The First Noble Truth tells us what the problem is – everybody’s problem – all living beings. We all suffer. The Pali word generally translated as suffering is dukkha, which means so much more than just suffering. It means dissatisfaction, uneasiness, unhappiness, anxiety, frustration, all those feelings and any of those feelings. It is how we think and feel about physical pain, emotional pain, psychic pain.

The First Noble Truth doesn’t say that life is constant suffering. It simply says that we all experience dissatisfaction, uneasiness, unhappiness, anxiety, and frustration. Everyone virtually without exception experiences some form of discomfort, even if it’s just boredom. Resistance and avoidance of that discomfort create suffering.


As we build this sitting practice we will find that everything arises: all of the things we wish for; all of things we love; all of the things we hate; all of the things we obsess over. They are all treated with the same love and respect. We notice them and release them. It is the way we begin to learn that everything in life passes. The pleasant and the unpleasant and the neutral all pass away. Holding on to them only creates suffering. Allowing them to pass away naturally creates space and peace in life – a natural flow.

The first noble truth–There is suffering.

“Let’s start with the Buddha’s first discourse, delivered to his five former ascetic companions in the Deer Park at Sarnath, near Benares.  It was here, several weeks after the awakening and his ensuing ambivalence about saying anything at all, that compassion moved him to embrace the anguish of others.  Plunging into the treacherous sea of words, he “set in motion the wheel of the dharma.” This short discourse can be summed up as follows: The Buddha declares how he has found the central path through avoiding indulgence and mortification.  He then describes four ennobling truths: those of anguish, its origins, its cessation, and the path leading to its cessation.”

                                                Stephen Batchelor, Buddhism without beliefs, pge 3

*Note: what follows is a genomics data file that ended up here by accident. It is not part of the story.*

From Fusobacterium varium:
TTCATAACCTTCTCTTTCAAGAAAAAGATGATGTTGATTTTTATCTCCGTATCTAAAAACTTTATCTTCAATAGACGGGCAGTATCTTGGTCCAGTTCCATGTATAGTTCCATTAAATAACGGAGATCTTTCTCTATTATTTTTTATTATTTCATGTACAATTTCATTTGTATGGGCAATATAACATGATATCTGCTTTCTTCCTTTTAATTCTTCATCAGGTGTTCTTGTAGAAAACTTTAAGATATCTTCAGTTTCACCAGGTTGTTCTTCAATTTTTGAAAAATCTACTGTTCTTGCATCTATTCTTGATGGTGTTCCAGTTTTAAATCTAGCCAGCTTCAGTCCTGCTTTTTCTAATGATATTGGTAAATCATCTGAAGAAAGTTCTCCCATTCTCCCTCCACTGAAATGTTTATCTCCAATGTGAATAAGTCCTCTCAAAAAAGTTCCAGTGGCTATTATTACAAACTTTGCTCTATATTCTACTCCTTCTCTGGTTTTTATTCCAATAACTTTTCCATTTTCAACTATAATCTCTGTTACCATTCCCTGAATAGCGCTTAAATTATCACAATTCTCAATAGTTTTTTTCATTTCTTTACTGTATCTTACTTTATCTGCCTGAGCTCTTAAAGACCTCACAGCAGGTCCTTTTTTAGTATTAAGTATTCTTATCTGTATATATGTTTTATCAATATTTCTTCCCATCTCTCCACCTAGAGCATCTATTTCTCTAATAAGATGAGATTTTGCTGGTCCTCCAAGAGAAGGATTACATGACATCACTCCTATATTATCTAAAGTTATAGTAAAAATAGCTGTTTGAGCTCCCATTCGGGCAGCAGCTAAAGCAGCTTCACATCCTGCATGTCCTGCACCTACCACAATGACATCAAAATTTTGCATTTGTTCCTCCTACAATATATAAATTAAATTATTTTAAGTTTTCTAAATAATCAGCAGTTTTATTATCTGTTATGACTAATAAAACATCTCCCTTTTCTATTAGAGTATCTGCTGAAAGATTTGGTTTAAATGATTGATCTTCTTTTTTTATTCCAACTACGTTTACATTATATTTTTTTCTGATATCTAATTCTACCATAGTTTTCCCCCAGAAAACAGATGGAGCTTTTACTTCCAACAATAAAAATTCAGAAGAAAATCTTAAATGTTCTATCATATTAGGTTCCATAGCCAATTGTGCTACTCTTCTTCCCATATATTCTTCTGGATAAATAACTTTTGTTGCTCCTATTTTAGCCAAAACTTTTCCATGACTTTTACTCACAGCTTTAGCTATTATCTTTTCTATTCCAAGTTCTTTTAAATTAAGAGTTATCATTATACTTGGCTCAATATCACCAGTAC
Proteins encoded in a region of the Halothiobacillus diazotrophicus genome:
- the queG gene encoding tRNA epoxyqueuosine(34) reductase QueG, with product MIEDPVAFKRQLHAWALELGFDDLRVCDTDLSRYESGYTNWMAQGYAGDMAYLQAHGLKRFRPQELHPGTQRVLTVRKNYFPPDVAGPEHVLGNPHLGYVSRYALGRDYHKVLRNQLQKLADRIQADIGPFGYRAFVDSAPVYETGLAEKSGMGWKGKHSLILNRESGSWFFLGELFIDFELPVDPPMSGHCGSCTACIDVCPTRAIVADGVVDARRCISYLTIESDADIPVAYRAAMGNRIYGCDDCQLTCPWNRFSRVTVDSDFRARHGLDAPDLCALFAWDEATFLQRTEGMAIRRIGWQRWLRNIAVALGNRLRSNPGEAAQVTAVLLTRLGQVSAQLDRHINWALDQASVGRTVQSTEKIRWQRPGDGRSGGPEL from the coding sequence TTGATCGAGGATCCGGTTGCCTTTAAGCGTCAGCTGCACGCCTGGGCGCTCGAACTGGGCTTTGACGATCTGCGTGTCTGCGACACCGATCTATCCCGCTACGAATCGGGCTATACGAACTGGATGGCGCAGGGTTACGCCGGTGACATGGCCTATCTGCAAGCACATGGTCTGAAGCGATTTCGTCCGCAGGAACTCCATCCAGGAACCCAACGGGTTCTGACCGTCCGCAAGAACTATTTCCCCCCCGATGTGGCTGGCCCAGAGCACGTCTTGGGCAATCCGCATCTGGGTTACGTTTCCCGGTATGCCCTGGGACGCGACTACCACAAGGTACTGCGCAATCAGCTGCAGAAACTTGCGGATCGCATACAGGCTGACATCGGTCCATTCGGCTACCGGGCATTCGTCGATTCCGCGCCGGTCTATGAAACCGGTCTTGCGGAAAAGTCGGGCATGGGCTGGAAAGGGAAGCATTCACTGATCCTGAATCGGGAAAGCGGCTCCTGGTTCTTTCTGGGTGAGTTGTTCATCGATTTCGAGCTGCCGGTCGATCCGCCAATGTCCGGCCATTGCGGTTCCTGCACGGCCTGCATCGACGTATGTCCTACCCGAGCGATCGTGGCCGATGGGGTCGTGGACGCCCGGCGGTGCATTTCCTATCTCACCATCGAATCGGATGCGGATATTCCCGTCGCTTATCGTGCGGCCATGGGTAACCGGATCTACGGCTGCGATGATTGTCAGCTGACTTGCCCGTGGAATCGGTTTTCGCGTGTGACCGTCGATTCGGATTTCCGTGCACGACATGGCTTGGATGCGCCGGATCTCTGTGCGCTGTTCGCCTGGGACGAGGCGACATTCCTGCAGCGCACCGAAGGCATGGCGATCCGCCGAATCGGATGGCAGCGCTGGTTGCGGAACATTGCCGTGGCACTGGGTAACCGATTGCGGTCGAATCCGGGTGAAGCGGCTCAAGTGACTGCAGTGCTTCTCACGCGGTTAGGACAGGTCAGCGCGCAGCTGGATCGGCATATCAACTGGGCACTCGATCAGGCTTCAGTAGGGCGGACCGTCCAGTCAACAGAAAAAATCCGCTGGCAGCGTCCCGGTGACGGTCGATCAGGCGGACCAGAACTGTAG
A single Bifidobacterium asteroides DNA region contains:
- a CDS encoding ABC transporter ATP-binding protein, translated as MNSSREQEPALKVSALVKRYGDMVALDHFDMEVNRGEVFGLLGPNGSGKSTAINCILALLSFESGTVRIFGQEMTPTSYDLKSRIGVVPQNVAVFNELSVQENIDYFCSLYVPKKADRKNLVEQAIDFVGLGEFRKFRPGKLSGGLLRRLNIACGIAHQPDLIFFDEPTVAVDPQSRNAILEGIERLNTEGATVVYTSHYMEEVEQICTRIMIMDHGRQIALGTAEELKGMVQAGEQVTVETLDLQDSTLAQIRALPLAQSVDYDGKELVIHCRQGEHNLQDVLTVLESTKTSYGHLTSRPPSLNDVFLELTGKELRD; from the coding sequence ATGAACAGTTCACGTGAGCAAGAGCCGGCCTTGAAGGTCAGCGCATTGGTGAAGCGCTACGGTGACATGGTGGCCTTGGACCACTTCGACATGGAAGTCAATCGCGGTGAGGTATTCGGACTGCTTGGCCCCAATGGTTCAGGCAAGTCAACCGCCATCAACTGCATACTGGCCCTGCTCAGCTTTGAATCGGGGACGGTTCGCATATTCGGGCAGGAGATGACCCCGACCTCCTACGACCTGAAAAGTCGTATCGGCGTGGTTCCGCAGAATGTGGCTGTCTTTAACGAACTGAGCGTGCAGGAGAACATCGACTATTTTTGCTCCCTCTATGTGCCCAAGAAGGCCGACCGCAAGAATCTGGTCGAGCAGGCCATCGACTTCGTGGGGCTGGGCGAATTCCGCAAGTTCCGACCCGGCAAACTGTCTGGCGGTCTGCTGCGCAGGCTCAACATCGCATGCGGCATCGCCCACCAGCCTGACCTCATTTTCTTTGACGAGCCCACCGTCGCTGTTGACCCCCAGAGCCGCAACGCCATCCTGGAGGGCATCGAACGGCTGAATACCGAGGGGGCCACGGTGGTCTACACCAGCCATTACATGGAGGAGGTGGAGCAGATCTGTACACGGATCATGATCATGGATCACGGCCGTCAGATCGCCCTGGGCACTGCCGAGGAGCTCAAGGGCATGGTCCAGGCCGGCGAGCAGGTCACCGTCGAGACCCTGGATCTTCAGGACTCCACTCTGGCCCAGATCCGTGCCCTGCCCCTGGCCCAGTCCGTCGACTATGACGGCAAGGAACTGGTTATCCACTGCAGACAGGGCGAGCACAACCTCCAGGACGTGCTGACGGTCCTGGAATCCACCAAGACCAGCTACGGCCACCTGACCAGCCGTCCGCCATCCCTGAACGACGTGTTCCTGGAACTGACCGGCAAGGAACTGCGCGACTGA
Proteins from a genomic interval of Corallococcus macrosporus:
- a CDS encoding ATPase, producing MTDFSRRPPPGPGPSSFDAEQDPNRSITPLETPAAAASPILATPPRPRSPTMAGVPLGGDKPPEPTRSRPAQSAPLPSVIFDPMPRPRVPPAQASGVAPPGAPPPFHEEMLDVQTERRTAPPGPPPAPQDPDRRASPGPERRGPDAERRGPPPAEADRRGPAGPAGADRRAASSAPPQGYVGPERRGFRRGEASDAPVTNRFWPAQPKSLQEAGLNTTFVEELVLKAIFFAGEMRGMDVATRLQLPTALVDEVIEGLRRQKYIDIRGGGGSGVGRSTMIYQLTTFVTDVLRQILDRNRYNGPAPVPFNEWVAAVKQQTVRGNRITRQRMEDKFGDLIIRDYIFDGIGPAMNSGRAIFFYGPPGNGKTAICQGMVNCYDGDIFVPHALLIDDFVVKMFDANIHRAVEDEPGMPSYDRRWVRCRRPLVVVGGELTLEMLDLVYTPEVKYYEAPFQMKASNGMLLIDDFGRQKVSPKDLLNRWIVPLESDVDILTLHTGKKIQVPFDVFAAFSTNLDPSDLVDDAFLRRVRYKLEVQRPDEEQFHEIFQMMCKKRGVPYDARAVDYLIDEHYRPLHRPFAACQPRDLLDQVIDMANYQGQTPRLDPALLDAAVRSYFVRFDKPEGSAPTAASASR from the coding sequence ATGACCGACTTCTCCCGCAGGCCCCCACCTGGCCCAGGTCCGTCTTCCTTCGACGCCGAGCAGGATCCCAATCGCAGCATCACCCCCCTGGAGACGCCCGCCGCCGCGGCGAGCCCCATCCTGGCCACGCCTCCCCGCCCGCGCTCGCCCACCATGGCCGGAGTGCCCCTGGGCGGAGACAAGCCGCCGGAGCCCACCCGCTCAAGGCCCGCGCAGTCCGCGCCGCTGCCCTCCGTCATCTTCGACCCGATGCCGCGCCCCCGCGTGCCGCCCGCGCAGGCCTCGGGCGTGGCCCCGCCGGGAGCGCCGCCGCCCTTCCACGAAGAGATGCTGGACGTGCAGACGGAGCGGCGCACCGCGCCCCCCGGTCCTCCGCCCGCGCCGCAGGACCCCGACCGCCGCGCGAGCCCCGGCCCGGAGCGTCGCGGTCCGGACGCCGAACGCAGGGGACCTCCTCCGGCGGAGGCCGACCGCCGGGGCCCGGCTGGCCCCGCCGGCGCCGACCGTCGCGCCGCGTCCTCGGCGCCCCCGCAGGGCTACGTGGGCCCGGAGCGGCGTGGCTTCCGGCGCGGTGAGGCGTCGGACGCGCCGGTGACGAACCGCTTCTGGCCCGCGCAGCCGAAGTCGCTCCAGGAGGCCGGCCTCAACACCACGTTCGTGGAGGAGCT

The Four Noble Truths are the foundation of the Buddha-Dharma. He told his friends that all beings suffer, that the causes of suffering are universal, that suffering can cease and that there is a way of life that can lead us to the cessation of suffering.

Batchelor says the First Noble Truth is the truth of anguish; M. Scott Peck opened his book The Road Less Traveled by saying “Life is difficult. This is the first great truth of the Buddha.” However you say it, it is the truth of suffering. Life itself is not suffering, rather all of us suffer. There is no way to escape the difficulties of life. Difficulties are inherent to this existence. In fact, it is so normal to have difficulties that we have a bumper sticker about it.  “Shit Happens.” And that’s right, it does.

If your life is anything like mine, there’s always something going on that could potentially throw you off kilter. This is how life is. It isn’t personal. No matter how well we care for our homes or cars they will get old and start to need major repair. No matter how well we do our work, how perfectly we show up; how compliant we are, we will eventually lose the job, if for no other reason than getting old. No matter how healthy we are, no matter how well we care for ourselves, we will die, and our loved ones will die. Nothing is perfect and eternal. Everything changes, everything arises and passes away. This is the nature of life.


Ask yourself as you begin your meditation how it is that suffering is manifesting in your life today. Then see what arises while you sit. Do the images of the difficulties arise, or do the conversations replay in your mind, or does anxiety or anger arise? These all show us where our difficulties are and how we are dealing with them. Just notice. No need to comment or criticize. Simply allow the awareness of your difficulties be present in your mind. Allow compassion to arise in your heart.